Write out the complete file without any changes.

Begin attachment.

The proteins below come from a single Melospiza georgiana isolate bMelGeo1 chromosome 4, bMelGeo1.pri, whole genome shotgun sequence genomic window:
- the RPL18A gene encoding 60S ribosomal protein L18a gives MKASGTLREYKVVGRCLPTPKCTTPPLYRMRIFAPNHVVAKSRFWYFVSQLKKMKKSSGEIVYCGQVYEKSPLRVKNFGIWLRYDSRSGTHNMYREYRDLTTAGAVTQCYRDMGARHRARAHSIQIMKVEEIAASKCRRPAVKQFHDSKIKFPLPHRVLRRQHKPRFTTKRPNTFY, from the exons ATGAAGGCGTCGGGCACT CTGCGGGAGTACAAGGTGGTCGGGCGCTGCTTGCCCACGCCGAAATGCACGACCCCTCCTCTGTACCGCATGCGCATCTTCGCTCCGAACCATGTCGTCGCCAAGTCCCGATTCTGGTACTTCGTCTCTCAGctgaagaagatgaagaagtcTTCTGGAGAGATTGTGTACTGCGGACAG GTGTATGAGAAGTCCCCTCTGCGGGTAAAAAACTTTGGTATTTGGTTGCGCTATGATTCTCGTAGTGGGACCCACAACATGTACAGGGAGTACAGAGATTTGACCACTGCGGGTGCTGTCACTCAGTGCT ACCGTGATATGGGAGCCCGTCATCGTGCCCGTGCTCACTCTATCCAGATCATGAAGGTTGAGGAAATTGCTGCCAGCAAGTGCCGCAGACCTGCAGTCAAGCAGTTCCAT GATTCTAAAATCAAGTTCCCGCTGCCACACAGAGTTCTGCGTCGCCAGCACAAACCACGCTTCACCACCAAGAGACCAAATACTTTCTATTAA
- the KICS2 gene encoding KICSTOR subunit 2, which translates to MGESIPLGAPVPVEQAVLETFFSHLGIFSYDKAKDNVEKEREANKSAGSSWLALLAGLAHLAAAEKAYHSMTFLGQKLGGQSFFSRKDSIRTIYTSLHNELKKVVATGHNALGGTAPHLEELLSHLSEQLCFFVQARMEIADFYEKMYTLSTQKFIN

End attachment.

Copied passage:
The proteins below come from a single Melospiza georgiana isolate bMelGeo1 chromosome 4, bMelGeo1.pri, whole genome shotgun sequence genomic window:
- the RPL18A gene encoding 60S ribosomal protein L18a gives MKASGTLREYKVVGRCLPTPKCTTPPLYRMRIFAPNHVVAKSRFWYFVSQLKKMKKSSGEIVYCGQVYEKSPLRVKNFGIWLRYDSRSGTHNMYREYRDLTTAGAVTQCYRDMGARHRARAHSIQIMKVEEIAASKCRRPAVKQFHDSKIKFPLPHRVLRRQHKPRFTTKRPNTFY, from the exons ATGAAGGCGTCGGGCACT CTGCGGGAGTACAAGGTGGTCGGGCGCTGCTTGCCCACGCCGAAATGCACGACCCCTCCTCTGTACCGCATGCGCATCTTCGCTCCGAACCATGTCGTCGCCAAGTCCCGATTCTGGTACTTCGTCTCTCAGctgaagaagatgaagaagtcTTCTGGAGAGATTGTGTACTGCGGACAG GTGTATGAGAAGTCCCCTCTGCGGGTAAAAAACTTTGGTATTTGGTTGCGCTATGATTCTCGTAGTGGGACCCACAACATGTACAGGGAGTACAGAGATTTGACCACTGCGGGTGCTGTCACTCAGTGCT ACCGTGATATGGGAGCCCGTCATCGTGCCCGTGCTCACTCTATCCAGATCATGAAGGTTGAGGAAATTGCTGCCAGCAAGTGCCGCAGACCTGCAGTCAAGCAGTTCCAT GATTCTAAAATCAAGTTCCCGCTGCCACACAGAGTTCTGCGTCGCCAGCACAAACCACGCTTCACCACCAAGAGACCAAATACTTTCTATTAA
- the KICS2 gene encoding KICSTOR subunit 2, which translates to MGESIPLGAPVPVEQAVLETFFSHLGIFSYDKAKDNVEKEREANKSAGSSWLALLAGLAHLAAAEKAYHSMTFLGQKLGGQSFFSRKDSIRTIYTSLHNELKKVVATGHNALGGTAPHLEELLSHLSEQLCFFVQARMEIADFYEKMYTLSTQKFIN